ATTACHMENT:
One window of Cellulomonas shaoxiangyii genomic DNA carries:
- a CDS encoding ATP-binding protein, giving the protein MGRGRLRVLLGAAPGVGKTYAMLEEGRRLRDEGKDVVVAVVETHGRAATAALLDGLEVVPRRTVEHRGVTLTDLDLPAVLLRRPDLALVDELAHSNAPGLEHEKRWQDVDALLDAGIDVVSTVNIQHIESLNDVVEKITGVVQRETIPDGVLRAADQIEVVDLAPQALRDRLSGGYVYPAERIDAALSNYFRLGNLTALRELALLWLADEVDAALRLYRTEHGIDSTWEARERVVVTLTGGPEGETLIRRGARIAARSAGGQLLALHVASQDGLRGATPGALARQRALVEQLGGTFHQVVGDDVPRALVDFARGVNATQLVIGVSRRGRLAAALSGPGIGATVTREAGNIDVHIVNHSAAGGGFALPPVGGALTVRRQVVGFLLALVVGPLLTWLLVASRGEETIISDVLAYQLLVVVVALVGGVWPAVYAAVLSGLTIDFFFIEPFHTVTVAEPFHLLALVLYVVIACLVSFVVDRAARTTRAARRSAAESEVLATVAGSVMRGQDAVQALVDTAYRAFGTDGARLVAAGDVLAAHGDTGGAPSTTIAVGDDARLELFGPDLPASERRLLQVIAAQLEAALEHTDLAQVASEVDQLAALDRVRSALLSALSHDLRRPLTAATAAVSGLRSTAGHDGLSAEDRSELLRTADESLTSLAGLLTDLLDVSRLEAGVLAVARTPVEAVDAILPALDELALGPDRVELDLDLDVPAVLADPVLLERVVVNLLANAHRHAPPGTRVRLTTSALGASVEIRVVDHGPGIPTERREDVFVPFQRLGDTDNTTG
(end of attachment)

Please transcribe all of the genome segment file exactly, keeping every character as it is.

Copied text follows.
One window of Cellulomonas shaoxiangyii genomic DNA carries:
- a CDS encoding ATP-binding protein, giving the protein MGRGRLRVLLGAAPGVGKTYAMLEEGRRLRDEGKDVVVAVVETHGRAATAALLDGLEVVPRRTVEHRGVTLTDLDLPAVLLRRPDLALVDELAHSNAPGLEHEKRWQDVDALLDAGIDVVSTVNIQHIESLNDVVEKITGVVQRETIPDGVLRAADQIEVVDLAPQALRDRLSGGYVYPAERIDAALSNYFRLGNLTALRELALLWLADEVDAALRLYRTEHGIDSTWEARERVVVTLTGGPEGETLIRRGARIAARSAGGQLLALHVASQDGLRGATPGALARQRALVEQLGGTFHQVVGDDVPRALVDFARGVNATQLVIGVSRRGRLAAALSGPGIGATVTREAGNIDVHIVNHSAAGGGFALPPVGGALTVRRQVVGFLLALVVGPLLTWLLVASRGEETIISDVLAYQLLVVVVALVGGVWPAVYAAVLSGLTIDFFFIEPFHTVTVAEPFHLLALVLYVVIACLVSFVVDRAARTTRAARRSAAESEVLATVAGSVMRGQDAVQALVDTAYRAFGTDGARLVAAGDVLAAHGDTGGAPSTTIAVGDDARLELFGPDLPASERRLLQVIAAQLEAALEHTDLAQVASEVDQLAALDRVRSALLSALSHDLRRPLTAATAAVSGLRSTAGHDGLSAEDRSELLRTADESLTSLAGLLTDLLDVSRLEAGVLAVARTPVEAVDAILPALDELALGPDRVELDLDLDVPAVLADPVLLERVVVNLLANAHRHAPPGTRVRLTTSALGASVEIRVVDHGPGIPTERREDVFVPFQRLGDTDNTTG